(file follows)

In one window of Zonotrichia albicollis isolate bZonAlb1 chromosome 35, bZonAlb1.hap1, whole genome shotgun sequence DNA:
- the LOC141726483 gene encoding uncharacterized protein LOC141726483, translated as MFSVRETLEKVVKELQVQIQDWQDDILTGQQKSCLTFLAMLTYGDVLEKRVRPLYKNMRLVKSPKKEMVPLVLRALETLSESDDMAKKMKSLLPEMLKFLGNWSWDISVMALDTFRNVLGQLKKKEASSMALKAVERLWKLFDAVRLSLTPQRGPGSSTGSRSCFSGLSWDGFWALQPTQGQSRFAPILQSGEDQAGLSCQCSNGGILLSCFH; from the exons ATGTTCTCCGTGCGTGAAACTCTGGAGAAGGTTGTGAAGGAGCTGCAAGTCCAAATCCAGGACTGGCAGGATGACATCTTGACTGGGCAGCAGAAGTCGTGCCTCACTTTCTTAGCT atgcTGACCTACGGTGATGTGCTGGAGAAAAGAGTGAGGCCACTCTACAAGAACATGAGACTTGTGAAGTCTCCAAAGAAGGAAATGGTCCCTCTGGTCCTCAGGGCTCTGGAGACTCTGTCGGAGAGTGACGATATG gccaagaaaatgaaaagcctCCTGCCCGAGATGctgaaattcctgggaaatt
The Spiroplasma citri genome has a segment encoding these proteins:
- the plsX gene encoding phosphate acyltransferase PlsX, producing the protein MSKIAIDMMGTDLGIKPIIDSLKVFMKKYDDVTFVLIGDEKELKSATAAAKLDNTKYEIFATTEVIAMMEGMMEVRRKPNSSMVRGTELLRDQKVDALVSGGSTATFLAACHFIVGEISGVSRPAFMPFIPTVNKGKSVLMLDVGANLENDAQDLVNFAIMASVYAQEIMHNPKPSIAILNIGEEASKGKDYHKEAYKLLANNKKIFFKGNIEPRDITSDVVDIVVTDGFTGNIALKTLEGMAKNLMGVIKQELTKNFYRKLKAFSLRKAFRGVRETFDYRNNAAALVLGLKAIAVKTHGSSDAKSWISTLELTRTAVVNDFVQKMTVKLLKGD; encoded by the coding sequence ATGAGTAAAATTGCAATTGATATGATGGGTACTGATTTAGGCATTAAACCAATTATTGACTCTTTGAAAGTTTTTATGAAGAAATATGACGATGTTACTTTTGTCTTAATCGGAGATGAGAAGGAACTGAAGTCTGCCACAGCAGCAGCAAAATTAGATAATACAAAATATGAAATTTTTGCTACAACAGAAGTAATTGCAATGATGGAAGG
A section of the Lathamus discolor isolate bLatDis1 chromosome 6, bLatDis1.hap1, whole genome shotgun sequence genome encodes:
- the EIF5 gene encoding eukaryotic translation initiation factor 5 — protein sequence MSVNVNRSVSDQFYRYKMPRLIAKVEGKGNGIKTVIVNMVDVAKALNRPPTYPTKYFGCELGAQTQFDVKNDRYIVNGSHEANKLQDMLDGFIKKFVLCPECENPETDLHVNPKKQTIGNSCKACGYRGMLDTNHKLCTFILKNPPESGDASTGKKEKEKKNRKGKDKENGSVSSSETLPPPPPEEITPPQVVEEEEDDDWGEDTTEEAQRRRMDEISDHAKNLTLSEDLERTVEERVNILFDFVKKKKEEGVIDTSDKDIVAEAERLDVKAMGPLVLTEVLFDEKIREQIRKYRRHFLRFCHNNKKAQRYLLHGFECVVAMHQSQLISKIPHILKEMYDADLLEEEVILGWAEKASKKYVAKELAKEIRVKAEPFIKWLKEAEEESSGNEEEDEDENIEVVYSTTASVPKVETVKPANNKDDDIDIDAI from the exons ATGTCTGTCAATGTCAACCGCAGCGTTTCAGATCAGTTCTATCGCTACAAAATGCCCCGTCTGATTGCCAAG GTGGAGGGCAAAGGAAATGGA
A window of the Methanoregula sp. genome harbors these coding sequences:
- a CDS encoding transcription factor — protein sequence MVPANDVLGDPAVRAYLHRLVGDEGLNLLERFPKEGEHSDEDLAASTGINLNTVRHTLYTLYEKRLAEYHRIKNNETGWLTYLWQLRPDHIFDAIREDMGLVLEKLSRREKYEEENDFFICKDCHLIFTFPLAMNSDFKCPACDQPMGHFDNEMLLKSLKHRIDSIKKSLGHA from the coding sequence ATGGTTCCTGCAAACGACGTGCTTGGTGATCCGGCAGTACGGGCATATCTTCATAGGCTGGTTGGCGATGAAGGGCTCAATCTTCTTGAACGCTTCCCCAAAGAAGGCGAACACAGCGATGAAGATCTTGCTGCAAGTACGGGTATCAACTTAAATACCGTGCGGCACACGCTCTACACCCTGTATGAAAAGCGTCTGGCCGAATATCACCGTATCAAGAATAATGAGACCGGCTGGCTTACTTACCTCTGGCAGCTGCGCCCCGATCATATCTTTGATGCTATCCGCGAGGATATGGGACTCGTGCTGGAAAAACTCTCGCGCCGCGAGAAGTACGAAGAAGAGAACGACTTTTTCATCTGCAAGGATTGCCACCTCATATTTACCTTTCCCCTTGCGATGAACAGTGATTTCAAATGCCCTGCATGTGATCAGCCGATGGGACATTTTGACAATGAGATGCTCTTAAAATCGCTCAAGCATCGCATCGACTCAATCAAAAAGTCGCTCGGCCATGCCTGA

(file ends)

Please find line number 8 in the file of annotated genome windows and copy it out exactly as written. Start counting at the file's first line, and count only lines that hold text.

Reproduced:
- a CDS encoding transcription factor — protein sequence MVPANDVLGDPAVRAYLHRLVGDEGLNLLERFPKEGEHSDEDLAASTGINLNTVRHTLYTLYEKRLAEYHRIKNNETGWLTYLWQLRPDHIFDAIREDMGLVLEKLSRREKYEEENDFFICKDCHLIFTFPLAMNSDFKCPACDQPMGHFDNEMLLKSLKHRIDSIKKSLGHA from the coding sequence ATGGTTCCTGCAAACGACGTGCTTGGTGATCCGGCAGTACGGGCATATCTTCATAGGCTGGTTGGCGATGAAGGGCTCAATCTTCTTGAACGCTTCCCCAAAGAAGGCGAACACAGCGATGAAGATCTTGCTGCAAGTACGGGTATCAACTTAAATACCGTGCGGCACACGCTCTACACCCTGTATGAAAAGCGTCTGGCCGAATATCACCGTATCAAGAATAATGAGACCGGCTGGCTTACTTACCTCTGGCAGCTGCGCCCCGATCATATCTTTGATGCTATCCGCGAGGATATGGGACTCGTGCTGGAAAAACTCTCGCGCCGCGAGAAGTACGAAGAAGAGAACGACTTTTTCATCTGCAAGGATTGCCACCTCATATTTACCTTTCCCCTTGCGATGAACAGTGATTTCAAATGCCCTGCATGTGATCAGCCGATGGGACATTTTGACAATGAGATGCTCTTAAAATCGCTCAAGCATCGCATCGACTCAATCAAAAAGTCGCTCGGCCATGCCTGA